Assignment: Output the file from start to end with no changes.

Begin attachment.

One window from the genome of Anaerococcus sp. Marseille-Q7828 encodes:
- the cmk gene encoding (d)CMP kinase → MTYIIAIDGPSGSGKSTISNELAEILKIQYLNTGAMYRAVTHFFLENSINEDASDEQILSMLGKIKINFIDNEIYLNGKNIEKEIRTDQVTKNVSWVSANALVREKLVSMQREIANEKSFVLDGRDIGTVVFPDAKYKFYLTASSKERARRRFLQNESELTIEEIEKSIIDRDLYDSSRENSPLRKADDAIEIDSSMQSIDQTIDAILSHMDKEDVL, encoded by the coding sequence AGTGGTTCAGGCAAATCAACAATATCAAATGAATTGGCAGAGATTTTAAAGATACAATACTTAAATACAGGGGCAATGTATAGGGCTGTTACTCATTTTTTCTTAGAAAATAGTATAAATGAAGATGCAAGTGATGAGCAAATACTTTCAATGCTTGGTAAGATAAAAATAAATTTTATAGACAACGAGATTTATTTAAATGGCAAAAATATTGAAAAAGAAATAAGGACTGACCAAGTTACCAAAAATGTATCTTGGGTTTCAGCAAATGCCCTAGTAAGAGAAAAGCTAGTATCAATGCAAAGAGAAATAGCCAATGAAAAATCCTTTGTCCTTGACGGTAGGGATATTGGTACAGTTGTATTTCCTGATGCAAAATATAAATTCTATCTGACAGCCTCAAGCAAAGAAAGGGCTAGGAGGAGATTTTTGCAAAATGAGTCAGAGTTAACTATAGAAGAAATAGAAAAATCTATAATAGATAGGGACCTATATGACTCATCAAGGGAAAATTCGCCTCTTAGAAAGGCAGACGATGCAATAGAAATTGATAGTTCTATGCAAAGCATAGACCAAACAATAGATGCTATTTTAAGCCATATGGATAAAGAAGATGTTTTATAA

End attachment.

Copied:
One window from the genome of Anaerococcus sp. Marseille-Q7828 encodes:
- the cmk gene encoding (d)CMP kinase → MTYIIAIDGPSGSGKSTISNELAEILKIQYLNTGAMYRAVTHFFLENSINEDASDEQILSMLGKIKINFIDNEIYLNGKNIEKEIRTDQVTKNVSWVSANALVREKLVSMQREIANEKSFVLDGRDIGTVVFPDAKYKFYLTASSKERARRRFLQNESELTIEEIEKSIIDRDLYDSSRENSPLRKADDAIEIDSSMQSIDQTIDAILSHMDKEDVL, encoded by the coding sequence AGTGGTTCAGGCAAATCAACAATATCAAATGAATTGGCAGAGATTTTAAAGATACAATACTTAAATACAGGGGCAATGTATAGGGCTGTTACTCATTTTTTCTTAGAAAATAGTATAAATGAAGATGCAAGTGATGAGCAAATACTTTCAATGCTTGGTAAGATAAAAATAAATTTTATAGACAACGAGATTTATTTAAATGGCAAAAATATTGAAAAAGAAATAAGGACTGACCAAGTTACCAAAAATGTATCTTGGGTTTCAGCAAATGCCCTAGTAAGAGAAAAGCTAGTATCAATGCAAAGAGAAATAGCCAATGAAAAATCCTTTGTCCTTGACGGTAGGGATATTGGTACAGTTGTATTTCCTGATGCAAAATATAAATTCTATCTGACAGCCTCAAGCAAAGAAAGGGCTAGGAGGAGATTTTTGCAAAATGAGTCAGAGTTAACTATAGAAGAAATAGAAAAATCTATAATAGATAGGGACCTATATGACTCATCAAGGGAAAATTCGCCTCTTAGAAAGGCAGACGATGCAATAGAAATTGATAGTTCTATGCAAAGCATAGACCAAACAATAGATGCTATTTTAAGCCATATGGATAAAGAAGATGTTTTATAA